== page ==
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Ultrasound Med Biol. 1994;20(4):391-9.

Frequency-dependent properties of cerebral blood transport--an experimental study in anaesthetized rabbits.

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Academic Neurosurgery Unit, Addenbrooke's Hospital, Cambridge, UK.


Carotid arterial blood pressure and blood flow velocity in the basilar artery were studied in nine New Zealand rabbits under general anaesthesia. The cerebrovascular impedances for mean and maximal flow velocity were defined as the ratios of the respiratory and pulse waveforms of arterial blood pressure and blood flow velocities. The absolute values of these impedances were expressed and analysed as functions of frequency. Both functions decreased as frequency increased, demonstrating that a pulsatile blood movement need a lower energy expenditure than a continuous one. A minimum absolute value of impedance for flow velocity mean was found near 2.5-4 Hz in each rabbit. The impedance for mean flow velocity could be modelled by a second-order circuit, whereas the distribution of impedance for the maximal velocity had a more uniform character and could be approximated by a first-order model. A method of assessment of changes in cerebrovascular resistance using frequency properties of calculated impedance was proposed.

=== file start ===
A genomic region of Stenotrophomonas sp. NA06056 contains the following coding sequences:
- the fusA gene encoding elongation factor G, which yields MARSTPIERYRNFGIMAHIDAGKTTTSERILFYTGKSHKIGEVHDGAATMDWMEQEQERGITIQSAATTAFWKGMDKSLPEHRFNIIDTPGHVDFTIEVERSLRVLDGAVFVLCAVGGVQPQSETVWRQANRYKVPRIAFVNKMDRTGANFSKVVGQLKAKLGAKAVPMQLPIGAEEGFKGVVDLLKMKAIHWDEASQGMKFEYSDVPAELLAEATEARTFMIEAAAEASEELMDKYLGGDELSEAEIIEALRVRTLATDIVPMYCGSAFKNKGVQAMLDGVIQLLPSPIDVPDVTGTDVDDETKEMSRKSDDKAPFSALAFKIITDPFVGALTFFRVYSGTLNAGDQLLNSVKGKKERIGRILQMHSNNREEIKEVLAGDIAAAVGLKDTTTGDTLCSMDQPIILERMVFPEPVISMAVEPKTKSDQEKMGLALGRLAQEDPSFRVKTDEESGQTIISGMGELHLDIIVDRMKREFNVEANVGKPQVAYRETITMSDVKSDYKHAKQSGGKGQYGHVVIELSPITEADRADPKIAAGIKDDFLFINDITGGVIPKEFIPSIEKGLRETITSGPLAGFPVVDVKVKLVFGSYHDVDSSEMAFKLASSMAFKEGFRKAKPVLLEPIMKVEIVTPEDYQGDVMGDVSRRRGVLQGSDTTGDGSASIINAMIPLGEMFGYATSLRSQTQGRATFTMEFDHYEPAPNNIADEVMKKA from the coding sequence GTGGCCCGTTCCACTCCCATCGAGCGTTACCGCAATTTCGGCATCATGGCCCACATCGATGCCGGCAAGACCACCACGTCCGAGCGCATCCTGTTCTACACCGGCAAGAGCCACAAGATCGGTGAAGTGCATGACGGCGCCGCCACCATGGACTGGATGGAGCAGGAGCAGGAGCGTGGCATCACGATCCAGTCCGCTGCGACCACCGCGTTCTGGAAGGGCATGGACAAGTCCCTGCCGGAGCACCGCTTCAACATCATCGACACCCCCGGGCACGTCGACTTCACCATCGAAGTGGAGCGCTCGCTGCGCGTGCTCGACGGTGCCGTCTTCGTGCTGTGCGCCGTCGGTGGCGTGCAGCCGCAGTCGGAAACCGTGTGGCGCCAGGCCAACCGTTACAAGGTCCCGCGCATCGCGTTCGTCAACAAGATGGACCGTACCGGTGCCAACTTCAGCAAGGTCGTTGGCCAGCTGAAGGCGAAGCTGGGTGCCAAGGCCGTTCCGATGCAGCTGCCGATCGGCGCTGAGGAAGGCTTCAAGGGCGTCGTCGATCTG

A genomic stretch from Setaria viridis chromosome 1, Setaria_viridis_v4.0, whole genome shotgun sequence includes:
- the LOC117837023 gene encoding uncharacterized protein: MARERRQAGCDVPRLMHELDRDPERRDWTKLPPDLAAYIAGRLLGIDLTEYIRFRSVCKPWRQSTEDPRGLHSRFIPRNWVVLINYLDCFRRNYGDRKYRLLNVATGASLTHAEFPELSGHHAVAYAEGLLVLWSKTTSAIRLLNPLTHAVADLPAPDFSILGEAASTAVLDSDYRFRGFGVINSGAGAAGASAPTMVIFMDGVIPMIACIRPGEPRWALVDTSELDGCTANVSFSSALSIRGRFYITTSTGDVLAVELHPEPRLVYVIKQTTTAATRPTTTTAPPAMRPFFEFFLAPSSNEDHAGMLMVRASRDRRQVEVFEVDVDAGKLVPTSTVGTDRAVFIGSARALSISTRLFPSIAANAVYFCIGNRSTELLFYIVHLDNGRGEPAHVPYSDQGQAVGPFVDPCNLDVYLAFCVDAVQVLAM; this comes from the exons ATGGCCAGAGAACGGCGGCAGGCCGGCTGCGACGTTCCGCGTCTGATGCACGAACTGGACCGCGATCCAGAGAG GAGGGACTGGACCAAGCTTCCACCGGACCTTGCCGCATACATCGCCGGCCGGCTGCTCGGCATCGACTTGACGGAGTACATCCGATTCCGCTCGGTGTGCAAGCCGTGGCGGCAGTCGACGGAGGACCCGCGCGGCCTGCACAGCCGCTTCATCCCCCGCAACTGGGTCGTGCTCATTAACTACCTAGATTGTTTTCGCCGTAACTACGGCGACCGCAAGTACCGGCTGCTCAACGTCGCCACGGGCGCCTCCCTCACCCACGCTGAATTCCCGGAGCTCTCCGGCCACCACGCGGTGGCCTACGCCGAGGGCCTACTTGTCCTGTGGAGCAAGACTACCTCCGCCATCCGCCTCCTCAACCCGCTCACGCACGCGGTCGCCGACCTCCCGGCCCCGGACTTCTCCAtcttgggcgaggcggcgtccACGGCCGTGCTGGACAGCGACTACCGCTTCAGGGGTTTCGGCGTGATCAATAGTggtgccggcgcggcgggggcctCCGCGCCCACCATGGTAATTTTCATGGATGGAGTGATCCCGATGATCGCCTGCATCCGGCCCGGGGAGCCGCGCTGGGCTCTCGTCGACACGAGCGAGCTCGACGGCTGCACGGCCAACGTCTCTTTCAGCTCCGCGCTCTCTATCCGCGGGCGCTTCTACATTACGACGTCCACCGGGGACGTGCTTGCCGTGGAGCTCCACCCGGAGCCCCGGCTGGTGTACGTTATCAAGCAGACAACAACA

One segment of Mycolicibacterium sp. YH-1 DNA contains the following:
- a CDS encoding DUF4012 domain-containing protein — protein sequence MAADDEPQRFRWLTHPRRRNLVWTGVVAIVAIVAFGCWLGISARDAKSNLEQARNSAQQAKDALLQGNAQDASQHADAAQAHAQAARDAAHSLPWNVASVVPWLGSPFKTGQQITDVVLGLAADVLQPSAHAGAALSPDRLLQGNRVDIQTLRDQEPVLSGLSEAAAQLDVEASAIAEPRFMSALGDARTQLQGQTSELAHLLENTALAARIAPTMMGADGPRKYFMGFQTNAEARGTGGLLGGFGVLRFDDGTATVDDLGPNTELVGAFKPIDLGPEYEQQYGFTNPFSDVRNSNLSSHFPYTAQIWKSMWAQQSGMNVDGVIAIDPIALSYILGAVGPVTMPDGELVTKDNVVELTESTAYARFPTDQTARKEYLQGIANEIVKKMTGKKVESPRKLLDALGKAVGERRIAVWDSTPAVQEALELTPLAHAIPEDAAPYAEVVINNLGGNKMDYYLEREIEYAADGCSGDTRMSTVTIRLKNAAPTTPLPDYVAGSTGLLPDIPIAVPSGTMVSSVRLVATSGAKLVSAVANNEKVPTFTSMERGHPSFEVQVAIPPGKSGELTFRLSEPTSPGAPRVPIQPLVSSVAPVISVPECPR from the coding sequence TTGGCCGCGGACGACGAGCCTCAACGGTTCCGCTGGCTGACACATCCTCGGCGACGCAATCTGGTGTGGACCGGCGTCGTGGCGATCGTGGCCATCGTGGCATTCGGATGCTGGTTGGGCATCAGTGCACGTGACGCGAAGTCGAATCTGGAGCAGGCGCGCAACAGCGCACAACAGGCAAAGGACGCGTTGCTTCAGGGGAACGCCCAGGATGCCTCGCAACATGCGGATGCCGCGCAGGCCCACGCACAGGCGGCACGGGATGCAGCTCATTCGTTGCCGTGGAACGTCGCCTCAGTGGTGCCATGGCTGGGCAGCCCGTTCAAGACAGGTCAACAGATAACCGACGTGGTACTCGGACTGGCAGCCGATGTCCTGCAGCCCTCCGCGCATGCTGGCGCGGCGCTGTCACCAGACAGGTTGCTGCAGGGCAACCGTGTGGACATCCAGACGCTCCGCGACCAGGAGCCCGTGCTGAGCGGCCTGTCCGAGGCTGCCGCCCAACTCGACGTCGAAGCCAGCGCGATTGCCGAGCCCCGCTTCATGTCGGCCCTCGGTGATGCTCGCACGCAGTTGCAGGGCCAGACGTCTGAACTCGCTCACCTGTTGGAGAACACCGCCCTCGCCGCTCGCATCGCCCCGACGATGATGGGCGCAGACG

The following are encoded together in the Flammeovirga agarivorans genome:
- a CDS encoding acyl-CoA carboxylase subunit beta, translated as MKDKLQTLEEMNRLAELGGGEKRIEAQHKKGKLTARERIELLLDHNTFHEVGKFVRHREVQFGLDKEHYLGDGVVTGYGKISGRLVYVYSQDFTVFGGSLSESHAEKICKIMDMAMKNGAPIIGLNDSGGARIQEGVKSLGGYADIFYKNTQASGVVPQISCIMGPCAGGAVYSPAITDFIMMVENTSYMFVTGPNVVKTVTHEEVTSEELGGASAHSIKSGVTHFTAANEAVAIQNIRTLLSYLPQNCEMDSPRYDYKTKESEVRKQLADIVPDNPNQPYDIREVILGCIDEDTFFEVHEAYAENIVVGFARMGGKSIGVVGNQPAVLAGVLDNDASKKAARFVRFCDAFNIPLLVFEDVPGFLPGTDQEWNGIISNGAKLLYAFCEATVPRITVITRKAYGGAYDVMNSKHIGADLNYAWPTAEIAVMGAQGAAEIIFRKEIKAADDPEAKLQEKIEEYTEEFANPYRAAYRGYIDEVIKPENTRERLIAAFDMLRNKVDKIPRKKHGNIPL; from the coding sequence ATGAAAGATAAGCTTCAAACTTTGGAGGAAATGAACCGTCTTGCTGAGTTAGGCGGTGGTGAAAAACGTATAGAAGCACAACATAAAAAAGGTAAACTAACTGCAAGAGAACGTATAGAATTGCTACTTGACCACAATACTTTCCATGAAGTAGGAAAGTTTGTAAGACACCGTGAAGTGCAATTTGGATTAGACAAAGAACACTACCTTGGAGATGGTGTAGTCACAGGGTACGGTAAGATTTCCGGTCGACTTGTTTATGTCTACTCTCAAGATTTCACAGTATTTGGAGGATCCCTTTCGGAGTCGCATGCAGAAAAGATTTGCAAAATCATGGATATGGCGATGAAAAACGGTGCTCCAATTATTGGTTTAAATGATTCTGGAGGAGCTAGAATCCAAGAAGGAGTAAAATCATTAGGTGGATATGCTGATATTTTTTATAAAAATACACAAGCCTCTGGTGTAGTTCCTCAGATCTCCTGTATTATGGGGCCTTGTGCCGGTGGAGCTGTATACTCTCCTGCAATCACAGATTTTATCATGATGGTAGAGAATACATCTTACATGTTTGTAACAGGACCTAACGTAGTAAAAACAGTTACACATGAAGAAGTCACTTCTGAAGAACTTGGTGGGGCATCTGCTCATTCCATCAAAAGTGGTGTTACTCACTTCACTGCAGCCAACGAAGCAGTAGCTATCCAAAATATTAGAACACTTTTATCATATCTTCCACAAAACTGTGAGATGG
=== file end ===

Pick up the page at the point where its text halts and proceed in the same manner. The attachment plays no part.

[Indexed for MEDLINE]

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